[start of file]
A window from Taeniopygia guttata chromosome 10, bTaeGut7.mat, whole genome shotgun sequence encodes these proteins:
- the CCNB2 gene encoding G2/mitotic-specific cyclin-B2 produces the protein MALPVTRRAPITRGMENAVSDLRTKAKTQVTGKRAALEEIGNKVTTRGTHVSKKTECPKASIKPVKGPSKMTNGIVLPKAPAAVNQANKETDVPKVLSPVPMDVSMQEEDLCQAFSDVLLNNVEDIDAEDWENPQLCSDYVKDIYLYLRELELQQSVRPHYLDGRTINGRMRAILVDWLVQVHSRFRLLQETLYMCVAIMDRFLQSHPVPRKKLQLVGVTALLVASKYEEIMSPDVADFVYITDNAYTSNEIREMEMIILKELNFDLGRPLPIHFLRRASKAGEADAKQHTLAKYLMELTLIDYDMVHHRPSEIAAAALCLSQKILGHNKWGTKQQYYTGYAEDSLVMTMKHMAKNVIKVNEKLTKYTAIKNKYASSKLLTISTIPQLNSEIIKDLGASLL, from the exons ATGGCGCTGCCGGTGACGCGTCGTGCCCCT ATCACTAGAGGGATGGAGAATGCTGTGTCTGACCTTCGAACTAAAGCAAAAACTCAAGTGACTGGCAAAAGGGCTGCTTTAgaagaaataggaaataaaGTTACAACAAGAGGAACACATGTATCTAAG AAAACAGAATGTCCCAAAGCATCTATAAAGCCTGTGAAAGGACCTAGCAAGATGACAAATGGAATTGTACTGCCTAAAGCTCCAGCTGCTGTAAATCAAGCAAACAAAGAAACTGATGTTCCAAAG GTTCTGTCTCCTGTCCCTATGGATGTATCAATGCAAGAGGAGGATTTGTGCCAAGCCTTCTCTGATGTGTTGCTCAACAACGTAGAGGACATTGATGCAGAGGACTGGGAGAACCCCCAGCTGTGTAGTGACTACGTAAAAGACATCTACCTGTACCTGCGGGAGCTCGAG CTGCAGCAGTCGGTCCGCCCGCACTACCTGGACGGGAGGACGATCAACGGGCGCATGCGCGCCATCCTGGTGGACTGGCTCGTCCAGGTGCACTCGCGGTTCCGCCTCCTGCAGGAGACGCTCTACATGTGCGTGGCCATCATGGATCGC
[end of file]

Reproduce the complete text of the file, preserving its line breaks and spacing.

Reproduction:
A window from Taeniopygia guttata chromosome 10, bTaeGut7.mat, whole genome shotgun sequence encodes these proteins:
- the CCNB2 gene encoding G2/mitotic-specific cyclin-B2 produces the protein MALPVTRRAPITRGMENAVSDLRTKAKTQVTGKRAALEEIGNKVTTRGTHVSKKTECPKASIKPVKGPSKMTNGIVLPKAPAAVNQANKETDVPKVLSPVPMDVSMQEEDLCQAFSDVLLNNVEDIDAEDWENPQLCSDYVKDIYLYLRELELQQSVRPHYLDGRTINGRMRAILVDWLVQVHSRFRLLQETLYMCVAIMDRFLQSHPVPRKKLQLVGVTALLVASKYEEIMSPDVADFVYITDNAYTSNEIREMEMIILKELNFDLGRPLPIHFLRRASKAGEADAKQHTLAKYLMELTLIDYDMVHHRPSEIAAAALCLSQKILGHNKWGTKQQYYTGYAEDSLVMTMKHMAKNVIKVNEKLTKYTAIKNKYASSKLLTISTIPQLNSEIIKDLGASLL, from the exons ATGGCGCTGCCGGTGACGCGTCGTGCCCCT ATCACTAGAGGGATGGAGAATGCTGTGTCTGACCTTCGAACTAAAGCAAAAACTCAAGTGACTGGCAAAAGGGCTGCTTTAgaagaaataggaaataaaGTTACAACAAGAGGAACACATGTATCTAAG AAAACAGAATGTCCCAAAGCATCTATAAAGCCTGTGAAAGGACCTAGCAAGATGACAAATGGAATTGTACTGCCTAAAGCTCCAGCTGCTGTAAATCAAGCAAACAAAGAAACTGATGTTCCAAAG GTTCTGTCTCCTGTCCCTATGGATGTATCAATGCAAGAGGAGGATTTGTGCCAAGCCTTCTCTGATGTGTTGCTCAACAACGTAGAGGACATTGATGCAGAGGACTGGGAGAACCCCCAGCTGTGTAGTGACTACGTAAAAGACATCTACCTGTACCTGCGGGAGCTCGAG CTGCAGCAGTCGGTCCGCCCGCACTACCTGGACGGGAGGACGATCAACGGGCGCATGCGCGCCATCCTGGTGGACTGGCTCGTCCAGGTGCACTCGCGGTTCCGCCTCCTGCAGGAGACGCTCTACATGTGCGTGGCCATCATGGATCGC